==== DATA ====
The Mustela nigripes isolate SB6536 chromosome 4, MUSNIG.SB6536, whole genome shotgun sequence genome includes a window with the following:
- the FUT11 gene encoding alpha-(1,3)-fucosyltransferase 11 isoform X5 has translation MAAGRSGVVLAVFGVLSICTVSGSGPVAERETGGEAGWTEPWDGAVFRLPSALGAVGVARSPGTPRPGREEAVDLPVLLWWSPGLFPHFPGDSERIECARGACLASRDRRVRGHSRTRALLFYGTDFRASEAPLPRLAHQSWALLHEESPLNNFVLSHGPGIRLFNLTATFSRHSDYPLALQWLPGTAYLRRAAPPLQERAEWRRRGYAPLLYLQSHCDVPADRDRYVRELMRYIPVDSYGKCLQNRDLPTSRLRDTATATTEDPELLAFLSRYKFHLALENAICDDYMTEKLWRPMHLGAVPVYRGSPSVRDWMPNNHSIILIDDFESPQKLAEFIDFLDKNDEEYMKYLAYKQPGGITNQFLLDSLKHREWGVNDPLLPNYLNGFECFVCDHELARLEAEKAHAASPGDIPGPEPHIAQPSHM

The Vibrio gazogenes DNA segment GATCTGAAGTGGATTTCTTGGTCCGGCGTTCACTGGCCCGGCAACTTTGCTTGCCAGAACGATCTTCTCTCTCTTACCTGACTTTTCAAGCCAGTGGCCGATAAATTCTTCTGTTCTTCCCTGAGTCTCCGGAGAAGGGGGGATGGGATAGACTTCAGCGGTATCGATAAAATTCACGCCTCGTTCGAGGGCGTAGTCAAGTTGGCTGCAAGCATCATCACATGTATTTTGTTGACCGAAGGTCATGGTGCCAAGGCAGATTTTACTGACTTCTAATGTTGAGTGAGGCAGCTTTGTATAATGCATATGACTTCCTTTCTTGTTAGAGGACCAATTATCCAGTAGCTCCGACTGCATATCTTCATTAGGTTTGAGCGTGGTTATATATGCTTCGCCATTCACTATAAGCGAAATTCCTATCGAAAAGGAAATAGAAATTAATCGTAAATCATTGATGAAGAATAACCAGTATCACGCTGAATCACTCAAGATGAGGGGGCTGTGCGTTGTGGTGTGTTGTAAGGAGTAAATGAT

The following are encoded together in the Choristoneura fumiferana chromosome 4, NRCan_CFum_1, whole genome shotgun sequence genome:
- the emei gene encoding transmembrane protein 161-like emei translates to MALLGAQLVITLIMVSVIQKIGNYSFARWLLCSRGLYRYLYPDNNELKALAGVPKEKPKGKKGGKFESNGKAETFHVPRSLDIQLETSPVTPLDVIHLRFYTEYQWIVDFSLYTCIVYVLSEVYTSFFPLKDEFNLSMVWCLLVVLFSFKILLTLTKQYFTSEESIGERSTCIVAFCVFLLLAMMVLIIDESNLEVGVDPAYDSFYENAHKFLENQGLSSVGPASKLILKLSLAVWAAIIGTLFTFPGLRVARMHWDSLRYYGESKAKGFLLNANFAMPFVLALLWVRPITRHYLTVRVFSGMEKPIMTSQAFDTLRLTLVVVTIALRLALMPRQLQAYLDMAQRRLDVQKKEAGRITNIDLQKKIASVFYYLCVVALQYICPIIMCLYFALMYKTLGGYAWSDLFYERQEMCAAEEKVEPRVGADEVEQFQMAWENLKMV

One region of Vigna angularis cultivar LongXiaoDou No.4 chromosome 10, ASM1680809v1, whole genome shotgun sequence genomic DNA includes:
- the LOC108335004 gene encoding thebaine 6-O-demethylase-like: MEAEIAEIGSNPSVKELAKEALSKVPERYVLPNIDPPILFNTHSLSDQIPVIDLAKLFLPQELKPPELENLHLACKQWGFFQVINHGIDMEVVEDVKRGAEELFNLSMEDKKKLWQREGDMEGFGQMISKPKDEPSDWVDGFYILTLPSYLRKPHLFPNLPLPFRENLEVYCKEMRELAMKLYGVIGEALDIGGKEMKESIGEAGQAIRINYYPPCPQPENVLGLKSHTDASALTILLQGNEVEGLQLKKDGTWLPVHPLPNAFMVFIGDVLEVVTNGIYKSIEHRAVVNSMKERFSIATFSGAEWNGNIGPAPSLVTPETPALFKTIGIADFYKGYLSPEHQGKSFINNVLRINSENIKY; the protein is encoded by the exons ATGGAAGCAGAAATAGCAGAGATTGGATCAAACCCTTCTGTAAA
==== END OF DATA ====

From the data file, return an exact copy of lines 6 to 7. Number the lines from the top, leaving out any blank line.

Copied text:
One region of Vigna angularis cultivar LongXiaoDou No.4 chromosome 10, ASM1680809v1, whole genome shotgun sequence genomic DNA includes:
- the LOC108335004 gene encoding thebaine 6-O-demethylase-like: MEAEIAEIGSNPSVKELAKEALSKVPERYVLPNIDPPILFNTHSLSDQIPVIDLAKLFLPQELKPPELENLHLACKQWGFFQVINHGIDMEVVEDVKRGAEELFNLSMEDKKKLWQREGDMEGFGQMISKPKDEPSDWVDGFYILTLPSYLRKPHLFPNLPLPFRENLEVYCKEMRELAMKLYGVIGEALDIGGKEMKESIGEAGQAIRINYYPPCPQPENVLGLKSHTDASALTILLQGNEVEGLQLKKDGTWLPVHPLPNAFMVFIGDVLEVVTNGIYKSIEHRAVVNSMKERFSIATFSGAEWNGNIGPAPSLVTPETPALFKTIGIADFYKGYLSPEHQGKSFINNVLRINSENIKY; the protein is encoded by the exons ATGGAAGCAGAAATAGCAGAGATTGGATCAAACCCTTCTGTAAA